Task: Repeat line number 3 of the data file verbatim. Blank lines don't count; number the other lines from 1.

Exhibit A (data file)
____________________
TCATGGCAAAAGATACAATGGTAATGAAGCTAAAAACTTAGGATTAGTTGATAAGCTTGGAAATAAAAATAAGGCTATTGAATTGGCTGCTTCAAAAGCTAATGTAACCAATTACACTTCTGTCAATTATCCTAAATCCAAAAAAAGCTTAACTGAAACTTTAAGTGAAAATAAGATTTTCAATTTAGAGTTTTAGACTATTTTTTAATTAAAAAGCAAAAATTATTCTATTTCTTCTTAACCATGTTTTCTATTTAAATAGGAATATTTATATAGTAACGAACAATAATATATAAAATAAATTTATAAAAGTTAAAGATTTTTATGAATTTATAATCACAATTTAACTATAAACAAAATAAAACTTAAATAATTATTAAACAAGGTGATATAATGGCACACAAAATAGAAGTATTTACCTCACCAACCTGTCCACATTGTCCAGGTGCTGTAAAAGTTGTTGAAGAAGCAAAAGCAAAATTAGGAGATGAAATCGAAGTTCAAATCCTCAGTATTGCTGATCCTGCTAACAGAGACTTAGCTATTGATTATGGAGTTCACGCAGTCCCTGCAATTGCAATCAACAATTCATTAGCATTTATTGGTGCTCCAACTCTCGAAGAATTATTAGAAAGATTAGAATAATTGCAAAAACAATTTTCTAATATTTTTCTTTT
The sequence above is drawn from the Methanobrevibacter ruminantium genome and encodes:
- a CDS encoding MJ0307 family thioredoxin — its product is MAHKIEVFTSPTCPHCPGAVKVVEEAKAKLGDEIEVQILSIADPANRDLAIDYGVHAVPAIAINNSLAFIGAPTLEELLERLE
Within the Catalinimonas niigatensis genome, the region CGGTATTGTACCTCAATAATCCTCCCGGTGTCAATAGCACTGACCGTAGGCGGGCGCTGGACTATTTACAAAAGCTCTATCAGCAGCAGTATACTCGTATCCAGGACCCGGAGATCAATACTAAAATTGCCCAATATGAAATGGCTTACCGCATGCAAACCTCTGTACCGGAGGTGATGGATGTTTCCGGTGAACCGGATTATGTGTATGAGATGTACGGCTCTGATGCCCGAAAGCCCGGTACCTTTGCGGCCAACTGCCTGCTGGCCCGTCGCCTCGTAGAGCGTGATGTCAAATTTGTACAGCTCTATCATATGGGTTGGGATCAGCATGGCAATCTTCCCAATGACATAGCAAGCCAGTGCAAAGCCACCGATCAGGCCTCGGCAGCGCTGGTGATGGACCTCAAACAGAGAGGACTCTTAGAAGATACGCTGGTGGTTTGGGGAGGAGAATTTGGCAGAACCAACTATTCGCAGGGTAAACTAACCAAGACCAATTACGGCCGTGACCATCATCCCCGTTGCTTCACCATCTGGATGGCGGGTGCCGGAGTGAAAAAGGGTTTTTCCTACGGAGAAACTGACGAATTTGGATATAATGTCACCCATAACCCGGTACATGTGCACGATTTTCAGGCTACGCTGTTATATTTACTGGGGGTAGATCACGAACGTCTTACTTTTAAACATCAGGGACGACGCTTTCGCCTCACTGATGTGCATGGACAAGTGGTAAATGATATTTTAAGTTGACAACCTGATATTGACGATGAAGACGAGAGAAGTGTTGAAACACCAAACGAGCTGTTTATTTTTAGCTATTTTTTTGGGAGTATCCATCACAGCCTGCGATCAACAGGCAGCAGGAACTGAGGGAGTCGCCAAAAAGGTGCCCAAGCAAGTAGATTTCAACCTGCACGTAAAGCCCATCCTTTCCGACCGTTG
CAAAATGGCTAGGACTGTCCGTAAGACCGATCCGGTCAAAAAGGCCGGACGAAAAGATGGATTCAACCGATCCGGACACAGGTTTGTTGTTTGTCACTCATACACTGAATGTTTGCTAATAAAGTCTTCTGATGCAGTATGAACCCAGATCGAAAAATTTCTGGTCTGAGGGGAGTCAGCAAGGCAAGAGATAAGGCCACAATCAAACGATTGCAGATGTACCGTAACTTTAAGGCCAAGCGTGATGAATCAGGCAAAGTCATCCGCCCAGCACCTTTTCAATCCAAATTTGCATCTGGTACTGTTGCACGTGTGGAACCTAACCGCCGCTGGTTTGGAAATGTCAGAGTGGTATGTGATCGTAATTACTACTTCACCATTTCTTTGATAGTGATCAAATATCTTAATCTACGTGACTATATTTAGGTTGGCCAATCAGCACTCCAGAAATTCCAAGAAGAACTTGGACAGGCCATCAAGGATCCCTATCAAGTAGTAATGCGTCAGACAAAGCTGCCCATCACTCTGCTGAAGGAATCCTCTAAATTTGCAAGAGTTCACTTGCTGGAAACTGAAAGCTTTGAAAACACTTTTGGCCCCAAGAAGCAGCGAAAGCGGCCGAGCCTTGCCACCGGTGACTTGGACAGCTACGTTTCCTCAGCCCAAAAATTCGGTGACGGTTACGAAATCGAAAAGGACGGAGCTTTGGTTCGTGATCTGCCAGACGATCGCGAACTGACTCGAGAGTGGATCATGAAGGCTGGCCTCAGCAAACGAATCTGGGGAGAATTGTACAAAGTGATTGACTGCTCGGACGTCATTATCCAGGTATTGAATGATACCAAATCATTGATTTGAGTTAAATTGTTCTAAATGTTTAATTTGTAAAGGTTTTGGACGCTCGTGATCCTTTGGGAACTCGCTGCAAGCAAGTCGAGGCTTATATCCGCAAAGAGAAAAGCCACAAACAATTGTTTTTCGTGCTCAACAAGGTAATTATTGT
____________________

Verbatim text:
- a CDS encoding MJ0307 family thioredoxin — its product is MAHKIEVFTSPTCPHCPGAVKVVEEAKAKLGDEIEVQILSIADPANRDLAIDYGVHAVPAIAINNSLAFIGAPTLEELLERLE